Jack’s non-existent rules are a way for him and his tribe to pretend like they can hide behind a mask and take away the boys ability to function as members of a civil society. Towards the end of the story, the lack of laws take a toll on all the boys on the island: “The breaking of the conch and the deaths of Piggy and Simon lay over the island like vapor. These painted savages would go further and further” (236). The breaking of the conch and the loss of two boys are prime examples as to why a society cannot function without rules.
This is where Plato 's theory of education comes into play. His first stride into overseeing education being, to control (read censor) particular kinds of music, poetry and art - particularly Homeric poerty - during the earliest stages of childhood in order to sheild them from characteristics that vexed Plato. The criticism levied against them being both theological in nature and political. Homer 's depiction of Gods is unedifying due to the fact that they are at times fickle, false and display bad conduct. The heroism dipicted is one of rabid desire for revenge, this among other things instills a fear of death in the young.
Room 101 is frightening for the readers and also for the people in the 1984 universe. This is because no one knows what mysteries lie behind the door of this room. And the mystery of Room 101 never ends. In the waiting room for Room 101 men and women who have committed thoughtcrime or have been disobeying the government, sacrifice and scream to not let them into Room 101. "Do anything to me!
Percy’s experiences align with the Hero’s Journey because of these three reasons. First, separation happens to Percy for a while. I know this because in the book it says that he has ADHD and dyslexia so that is what makes him separated from the rest of society. Then, the call to adventure happens. I know this because there is a danger that starts them on their journey and the danger is the monsters that come for them.
Do you think you could handle having the fate of the world in your hands? Well, this prodigy, Ender Wiggin, did not think he could handle it, he could not even handle fighting with his brother Peter. In the book Enders Game, a science fiction novel, Ender Wiggin is called upon to train in the International Fleet to become a commander and fight against the buggers. In his journey he faces many obstacles, like his brother, bullies, and Command School.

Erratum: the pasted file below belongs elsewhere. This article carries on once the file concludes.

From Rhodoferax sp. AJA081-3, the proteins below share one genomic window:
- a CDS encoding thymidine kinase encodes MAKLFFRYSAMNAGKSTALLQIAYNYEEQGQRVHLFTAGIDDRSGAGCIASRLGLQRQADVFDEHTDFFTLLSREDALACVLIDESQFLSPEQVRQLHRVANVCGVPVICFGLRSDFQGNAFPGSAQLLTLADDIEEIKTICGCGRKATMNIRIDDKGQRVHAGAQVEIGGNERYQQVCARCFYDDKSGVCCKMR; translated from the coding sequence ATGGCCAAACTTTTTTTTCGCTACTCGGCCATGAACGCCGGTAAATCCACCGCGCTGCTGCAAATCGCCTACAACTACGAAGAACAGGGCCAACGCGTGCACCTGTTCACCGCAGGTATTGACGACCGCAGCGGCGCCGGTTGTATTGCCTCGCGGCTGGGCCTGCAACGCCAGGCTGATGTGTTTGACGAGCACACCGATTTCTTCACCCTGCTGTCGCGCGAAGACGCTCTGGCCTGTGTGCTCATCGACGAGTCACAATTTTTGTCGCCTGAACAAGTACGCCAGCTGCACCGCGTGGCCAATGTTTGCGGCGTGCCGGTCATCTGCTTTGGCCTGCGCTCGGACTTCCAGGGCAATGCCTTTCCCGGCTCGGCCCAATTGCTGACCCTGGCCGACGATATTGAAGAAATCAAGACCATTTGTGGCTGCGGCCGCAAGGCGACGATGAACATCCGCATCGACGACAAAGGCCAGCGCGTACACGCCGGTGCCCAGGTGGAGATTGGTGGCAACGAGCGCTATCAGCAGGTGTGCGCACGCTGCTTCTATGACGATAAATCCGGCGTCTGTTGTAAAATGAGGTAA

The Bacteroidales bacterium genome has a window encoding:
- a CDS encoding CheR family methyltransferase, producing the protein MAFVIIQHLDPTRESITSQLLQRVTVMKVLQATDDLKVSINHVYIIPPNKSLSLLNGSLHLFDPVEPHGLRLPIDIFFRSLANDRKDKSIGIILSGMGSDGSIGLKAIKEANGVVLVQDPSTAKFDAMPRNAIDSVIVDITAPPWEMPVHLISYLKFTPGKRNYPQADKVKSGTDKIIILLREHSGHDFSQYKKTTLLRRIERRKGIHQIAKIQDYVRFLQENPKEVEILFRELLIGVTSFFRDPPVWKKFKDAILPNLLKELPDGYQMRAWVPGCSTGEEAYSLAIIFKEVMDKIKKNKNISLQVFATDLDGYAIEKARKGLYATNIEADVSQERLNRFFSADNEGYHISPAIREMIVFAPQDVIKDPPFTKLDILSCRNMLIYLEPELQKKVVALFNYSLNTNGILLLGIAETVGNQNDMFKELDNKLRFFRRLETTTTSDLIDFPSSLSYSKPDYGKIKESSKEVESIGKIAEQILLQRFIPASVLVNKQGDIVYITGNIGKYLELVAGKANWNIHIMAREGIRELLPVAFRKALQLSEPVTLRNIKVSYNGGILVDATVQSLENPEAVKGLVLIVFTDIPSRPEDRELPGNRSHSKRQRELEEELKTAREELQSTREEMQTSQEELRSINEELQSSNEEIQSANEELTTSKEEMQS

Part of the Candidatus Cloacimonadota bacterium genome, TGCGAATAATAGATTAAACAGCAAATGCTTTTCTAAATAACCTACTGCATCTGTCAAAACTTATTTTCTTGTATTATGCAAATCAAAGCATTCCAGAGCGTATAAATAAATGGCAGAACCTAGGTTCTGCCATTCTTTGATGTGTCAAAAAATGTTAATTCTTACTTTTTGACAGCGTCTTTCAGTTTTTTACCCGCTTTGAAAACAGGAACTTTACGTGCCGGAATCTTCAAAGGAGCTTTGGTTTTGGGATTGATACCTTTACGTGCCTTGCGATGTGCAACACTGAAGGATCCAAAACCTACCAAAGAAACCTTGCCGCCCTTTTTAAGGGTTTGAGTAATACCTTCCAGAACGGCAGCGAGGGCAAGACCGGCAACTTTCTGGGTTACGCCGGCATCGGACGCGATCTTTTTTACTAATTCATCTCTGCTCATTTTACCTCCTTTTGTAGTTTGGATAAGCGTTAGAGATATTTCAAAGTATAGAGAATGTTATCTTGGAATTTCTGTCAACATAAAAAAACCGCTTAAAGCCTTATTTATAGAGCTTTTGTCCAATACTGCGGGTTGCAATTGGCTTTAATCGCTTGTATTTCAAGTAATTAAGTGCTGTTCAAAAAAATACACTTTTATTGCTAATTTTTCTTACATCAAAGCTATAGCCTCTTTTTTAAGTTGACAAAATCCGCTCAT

Though many aspects of this chapter enhances the corruptions and detriments of society, this quote specifies on how this lifestyle poisons our morality. I can relate to this quote regarding my academic life. As Howard would say “you are all victims of the Scarsdale School systems,” many students, myself included, work tirelessly because of fear. We are scared of competitors and standards, and have truly lost sight of what we hope to achieve and why. I find myself stressed with the goals to beat other students, get into the best college possible, and please my parents.
The potential to be evil lives in everyone. Some may claim to live a life without sin, but the temptation of wrongdoing constantly lurks in our environment. With this in mind, if one soul was able to harness the powers of the most villainous monster, they would surely achieve world domination. With this creation, your hopes and dreams will become reality; if you chose to make Friday an international holiday, it could be achieved. In order to concoct such a creature, a strict step-by-step process is required that should ensure an emotionless subject willing to do your deeds.
Everyone has their own obstacles face. Certain restrictions that limit or halt our journey from our main goal or destination. In The Odyssey, written by Homer and translated by Robert Fagles, we can examine some characters with their unique flaws that leads to their undoing. The ones that differentiates themselves from the rest are those that can mature or grow in character throughout the whole of their journey. Odysseus demonstrates this by acknowledging his pride, foolishness, and by not repeating his past mistakes.